• "'The Tom Joyner Morning Show' crew gave a live demonstration of a 'party with a purpose' by taking their spring vacation to Haiti," Jackie Jones reported Monday for Joyner's "The group of nearly a dozen people worked with staffers from Project Medishare, which is running the largest tent hospital in the Caribbean nation to help those most impacted by the massive earthquake that rocked the island on Jan. 12."
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Richard Prince's Journal-isms originates from Washington and is published Monday, Wednesday and Friday. It began in print before most of us knew what the Internet was, and it would like to be referred to as a "column." For newcomers: The words in blue (on most computers) are links leading to more information. The Web site provides passwords and user names to some registration-only news sites, but use may be illegal in some states. Any views expressed in the column are those of the person or organization quoted and not those of any other entity.

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I guess we can be thankful that a corporate policy prevents Mr. Harris from releasing the company's pitiful numbers on diversity. Clearly, Politico has no minorities in decision-making roles, which fuels the perception that websites are slow to embrace diversity. Politico, however, is hardly the lone website with woeful practices in terms of hiring and promoting men and women of color, but its lack of diversity was so naked that I had to comment on it. Mr. Harris can talk all he wants about efforts Politico has made to bring diversity to its workforce, but when you see a news meeting like the one CNN showed Sunday, Harris has no reason to be proud of whatever efforts his editors have made on this front. This is 2010, not 1910. Justice B. Hill Freelance writer/editor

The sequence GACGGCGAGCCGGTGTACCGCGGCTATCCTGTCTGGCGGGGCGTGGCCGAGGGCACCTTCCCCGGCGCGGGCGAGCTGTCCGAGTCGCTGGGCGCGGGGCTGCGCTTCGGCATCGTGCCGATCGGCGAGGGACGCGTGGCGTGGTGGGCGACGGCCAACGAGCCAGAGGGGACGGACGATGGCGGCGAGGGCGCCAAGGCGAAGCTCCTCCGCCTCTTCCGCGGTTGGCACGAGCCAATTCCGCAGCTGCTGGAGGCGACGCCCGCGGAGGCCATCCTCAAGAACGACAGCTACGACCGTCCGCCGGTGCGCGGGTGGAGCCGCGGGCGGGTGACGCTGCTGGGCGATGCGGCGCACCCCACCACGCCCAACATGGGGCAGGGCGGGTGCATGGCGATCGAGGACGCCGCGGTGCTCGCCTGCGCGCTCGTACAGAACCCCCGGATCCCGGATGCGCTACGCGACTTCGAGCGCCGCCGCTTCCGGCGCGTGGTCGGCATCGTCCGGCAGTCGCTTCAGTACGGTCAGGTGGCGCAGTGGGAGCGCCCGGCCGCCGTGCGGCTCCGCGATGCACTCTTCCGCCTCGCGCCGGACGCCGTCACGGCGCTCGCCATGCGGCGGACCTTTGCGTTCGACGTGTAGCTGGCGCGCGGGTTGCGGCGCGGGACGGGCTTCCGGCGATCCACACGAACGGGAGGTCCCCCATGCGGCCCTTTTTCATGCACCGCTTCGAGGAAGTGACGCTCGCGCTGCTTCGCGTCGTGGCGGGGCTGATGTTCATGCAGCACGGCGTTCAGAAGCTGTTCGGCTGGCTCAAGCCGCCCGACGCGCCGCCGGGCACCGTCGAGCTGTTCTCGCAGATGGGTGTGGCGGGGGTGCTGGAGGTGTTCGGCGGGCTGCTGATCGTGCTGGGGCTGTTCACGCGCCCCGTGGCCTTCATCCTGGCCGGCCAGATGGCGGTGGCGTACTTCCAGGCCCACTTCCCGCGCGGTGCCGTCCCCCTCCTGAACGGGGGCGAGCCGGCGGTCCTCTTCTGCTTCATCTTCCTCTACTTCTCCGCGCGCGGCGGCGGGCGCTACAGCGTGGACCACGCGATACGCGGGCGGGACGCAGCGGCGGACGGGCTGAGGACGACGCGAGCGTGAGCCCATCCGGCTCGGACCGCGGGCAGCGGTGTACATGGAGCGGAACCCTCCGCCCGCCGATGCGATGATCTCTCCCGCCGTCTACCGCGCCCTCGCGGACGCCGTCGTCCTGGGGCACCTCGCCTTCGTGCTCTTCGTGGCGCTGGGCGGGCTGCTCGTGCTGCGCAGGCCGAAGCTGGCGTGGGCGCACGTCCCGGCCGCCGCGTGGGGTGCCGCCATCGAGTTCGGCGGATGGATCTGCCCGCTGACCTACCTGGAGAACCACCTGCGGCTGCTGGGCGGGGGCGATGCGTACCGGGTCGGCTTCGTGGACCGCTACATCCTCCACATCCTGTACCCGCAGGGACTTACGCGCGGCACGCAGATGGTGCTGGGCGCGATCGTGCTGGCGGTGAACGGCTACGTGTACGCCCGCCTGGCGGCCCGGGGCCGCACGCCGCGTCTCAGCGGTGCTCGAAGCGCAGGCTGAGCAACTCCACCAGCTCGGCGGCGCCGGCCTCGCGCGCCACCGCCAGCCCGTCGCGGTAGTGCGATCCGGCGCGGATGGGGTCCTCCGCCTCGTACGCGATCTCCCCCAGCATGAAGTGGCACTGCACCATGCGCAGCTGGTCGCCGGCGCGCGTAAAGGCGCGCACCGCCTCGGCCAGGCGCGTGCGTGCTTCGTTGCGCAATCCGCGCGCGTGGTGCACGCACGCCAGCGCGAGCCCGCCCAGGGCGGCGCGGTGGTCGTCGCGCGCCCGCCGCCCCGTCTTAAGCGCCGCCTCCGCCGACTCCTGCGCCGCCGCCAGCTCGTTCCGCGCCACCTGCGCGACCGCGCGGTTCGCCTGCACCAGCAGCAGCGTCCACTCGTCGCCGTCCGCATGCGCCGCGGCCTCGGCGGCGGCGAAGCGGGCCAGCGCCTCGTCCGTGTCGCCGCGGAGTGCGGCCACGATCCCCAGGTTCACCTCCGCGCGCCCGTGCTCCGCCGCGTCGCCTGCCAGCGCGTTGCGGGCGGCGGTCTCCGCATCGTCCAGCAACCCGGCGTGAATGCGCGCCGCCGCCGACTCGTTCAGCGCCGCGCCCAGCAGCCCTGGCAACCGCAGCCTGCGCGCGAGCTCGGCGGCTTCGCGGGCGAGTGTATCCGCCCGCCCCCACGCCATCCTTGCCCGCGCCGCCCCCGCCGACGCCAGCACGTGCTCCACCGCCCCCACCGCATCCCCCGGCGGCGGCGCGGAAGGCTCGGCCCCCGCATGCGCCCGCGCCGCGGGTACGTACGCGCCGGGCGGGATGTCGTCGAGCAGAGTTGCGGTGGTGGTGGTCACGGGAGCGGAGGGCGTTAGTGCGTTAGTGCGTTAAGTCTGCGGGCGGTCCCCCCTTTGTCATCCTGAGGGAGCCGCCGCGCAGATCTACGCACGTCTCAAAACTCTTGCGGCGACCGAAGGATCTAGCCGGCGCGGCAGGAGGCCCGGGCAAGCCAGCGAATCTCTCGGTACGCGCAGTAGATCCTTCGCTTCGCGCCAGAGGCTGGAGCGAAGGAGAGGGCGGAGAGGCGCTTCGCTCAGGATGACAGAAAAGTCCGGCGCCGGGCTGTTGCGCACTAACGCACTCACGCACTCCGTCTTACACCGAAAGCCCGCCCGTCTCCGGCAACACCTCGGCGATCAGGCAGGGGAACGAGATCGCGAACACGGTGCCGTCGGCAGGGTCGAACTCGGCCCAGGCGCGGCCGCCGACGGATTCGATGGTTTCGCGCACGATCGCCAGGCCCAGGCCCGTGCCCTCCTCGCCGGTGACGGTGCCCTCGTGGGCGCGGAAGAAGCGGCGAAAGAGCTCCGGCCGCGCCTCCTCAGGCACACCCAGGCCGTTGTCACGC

before I'd even come across

before I'd even come across this article, I submitted a question to Howard Kurtz's online discussion hosted at this morning. I, too, was struck by the absence of women and minorities in the Politico segment on CNN. Kurtz did not answer my submitted question during the discussion time, so we didn't get to hear his take. Had I known that the lack of diversity was a recognized, ongoing problem at Politico, I would've referred to that in my submission as well. Since it was ignored, I guess it doesn't matter anyway. - from a white woman

Politico's Black Blind Spot

I am not surprised at all by the defensive excuse making by Harris.. He doth protest to much........

Diversity (?)

I've worked in mainstream media for years now and I have to say that this article is not shocking the least. It is completely in line with my experiences.

Dwayne, it wasn't a shock to

Dwayne, it wasn't a shock to me either.